By 1980, the rivalry between Steve Ovett and Sebastian Coe at the pinnacle of world athletics dominated the headlines in Britain and around the world. They were very different personalities with different styles. Ovett's raw edge and power contrasted with the smooth, floating elegance of Coe. Ovett was BBC Sports Personality of the Year in 1978 and Coe in 1979. As the Moscow 1980 Olympics approached, excitement was high. Twenty-four-year-old Ovett had captured the world mile record and equalled Coe's 1,500 metres record but Coe remained favourite for the gold in the 800 metres. The Olympic final at the shorter distance came first.
Along the south coast, in Brighton, there is a lasting memory of that iconic race in Moscow when Britain's two world-class middle-distance runners competed for gold in the 800 metres, head-to-head for only the second time in international competition. It was a robust, bumping and pushing contest, made for a racer. That racer was Brighton-born Ovett. Boxed in behind a group of strong East German runners, Ovett forced a way through with absolute determination. BBC TV commentator David Coleman observed: 'Ovett, those blue eyes, like chips of ice.' Once in front, Ovett cruised to the line and raised a clenched fist in victory.
The triumph that day belonged to him, but he had to concede to Coe in the 1,500 metres six days later. The following year, Ovett and Coe exchanged world records in the mile three times during a ten-day period. A sporting rivalry had taken each athlete to a new peak.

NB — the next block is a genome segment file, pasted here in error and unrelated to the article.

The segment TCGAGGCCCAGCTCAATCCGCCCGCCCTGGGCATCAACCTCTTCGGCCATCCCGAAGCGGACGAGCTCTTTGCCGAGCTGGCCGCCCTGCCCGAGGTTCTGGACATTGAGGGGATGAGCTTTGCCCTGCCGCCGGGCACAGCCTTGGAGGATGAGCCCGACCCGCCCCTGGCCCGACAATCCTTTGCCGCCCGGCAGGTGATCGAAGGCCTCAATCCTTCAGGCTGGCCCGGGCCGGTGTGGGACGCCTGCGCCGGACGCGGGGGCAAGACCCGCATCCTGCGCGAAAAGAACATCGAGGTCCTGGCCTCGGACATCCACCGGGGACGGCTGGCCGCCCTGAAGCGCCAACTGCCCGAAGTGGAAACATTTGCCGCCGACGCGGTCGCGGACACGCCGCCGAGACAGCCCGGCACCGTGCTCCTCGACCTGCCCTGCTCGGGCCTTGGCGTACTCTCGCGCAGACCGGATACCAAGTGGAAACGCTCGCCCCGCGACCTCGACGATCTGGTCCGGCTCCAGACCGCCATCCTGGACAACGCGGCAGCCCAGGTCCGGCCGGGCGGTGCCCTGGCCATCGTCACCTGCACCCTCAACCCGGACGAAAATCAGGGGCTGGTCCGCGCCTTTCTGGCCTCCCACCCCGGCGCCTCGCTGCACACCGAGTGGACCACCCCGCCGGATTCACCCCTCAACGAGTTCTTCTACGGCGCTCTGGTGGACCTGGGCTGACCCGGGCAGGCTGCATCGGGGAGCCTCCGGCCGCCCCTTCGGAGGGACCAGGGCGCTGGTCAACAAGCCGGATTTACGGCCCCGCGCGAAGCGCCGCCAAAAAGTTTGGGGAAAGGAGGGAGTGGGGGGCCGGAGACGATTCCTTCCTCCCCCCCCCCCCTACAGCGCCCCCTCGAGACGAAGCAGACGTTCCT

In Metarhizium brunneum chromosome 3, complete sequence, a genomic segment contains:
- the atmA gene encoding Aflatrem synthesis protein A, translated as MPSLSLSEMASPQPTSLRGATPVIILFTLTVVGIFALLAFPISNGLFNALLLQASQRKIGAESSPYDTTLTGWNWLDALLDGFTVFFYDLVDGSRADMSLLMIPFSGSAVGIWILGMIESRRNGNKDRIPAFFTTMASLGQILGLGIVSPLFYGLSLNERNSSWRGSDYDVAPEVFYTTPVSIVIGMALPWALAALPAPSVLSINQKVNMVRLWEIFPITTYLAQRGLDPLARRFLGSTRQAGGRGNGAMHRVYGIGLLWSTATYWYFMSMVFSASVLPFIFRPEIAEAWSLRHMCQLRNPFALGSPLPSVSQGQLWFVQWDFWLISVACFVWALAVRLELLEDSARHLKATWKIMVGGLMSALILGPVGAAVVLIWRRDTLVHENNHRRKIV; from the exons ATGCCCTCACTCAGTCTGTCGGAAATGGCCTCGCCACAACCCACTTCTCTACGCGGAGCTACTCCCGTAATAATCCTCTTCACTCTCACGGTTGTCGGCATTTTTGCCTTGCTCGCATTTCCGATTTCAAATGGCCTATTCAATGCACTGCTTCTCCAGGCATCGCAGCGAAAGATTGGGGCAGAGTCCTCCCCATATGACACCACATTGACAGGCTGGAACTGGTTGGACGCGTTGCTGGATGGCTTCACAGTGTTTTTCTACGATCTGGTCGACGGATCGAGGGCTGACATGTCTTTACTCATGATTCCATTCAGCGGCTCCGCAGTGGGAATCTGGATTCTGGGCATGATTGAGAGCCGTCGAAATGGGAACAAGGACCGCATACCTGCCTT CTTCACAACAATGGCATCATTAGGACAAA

In Brighton, following a campaign led by a local schoolteacher, a life-size bronze was commissioned by the council from local artist, Peter Webster. It depicted Ovett in that final, bursting stride to glory in the 1980 Olympics. Erected in 1987 in Preston Park where Ovett frequently used to train in his home town, it was sadly stolen in 2007, sawn off from its plinth above Ovett's right ankle. Police later recovered a leg and a few small pieces, the rest feared sold for scrap.
Five years later, the London 2012 Olympics inspired a campaign for a replacement and, shortly before the start of the Games, a fine new sculpture to the same design and by the same artist of Brighton's great athlete (made an OBE in 2000) was erected in a different but prominent location by the seafront. The distance from the statue to the pier and back is 800 metres.
The base of the sculpture is simply inscribed 'STEVE OVETT: OLYMPIAN'. Permanent is the memory of Steve Ovett's triumph and those glory days of British middle-distance running.
Ian Hewitt, author
The book Immortals of British Sport: A celebration of Britain's sporting history through sculpture by Ian Hewitt and Sampson Lloyd is published by Vision Sports Publishing (2013)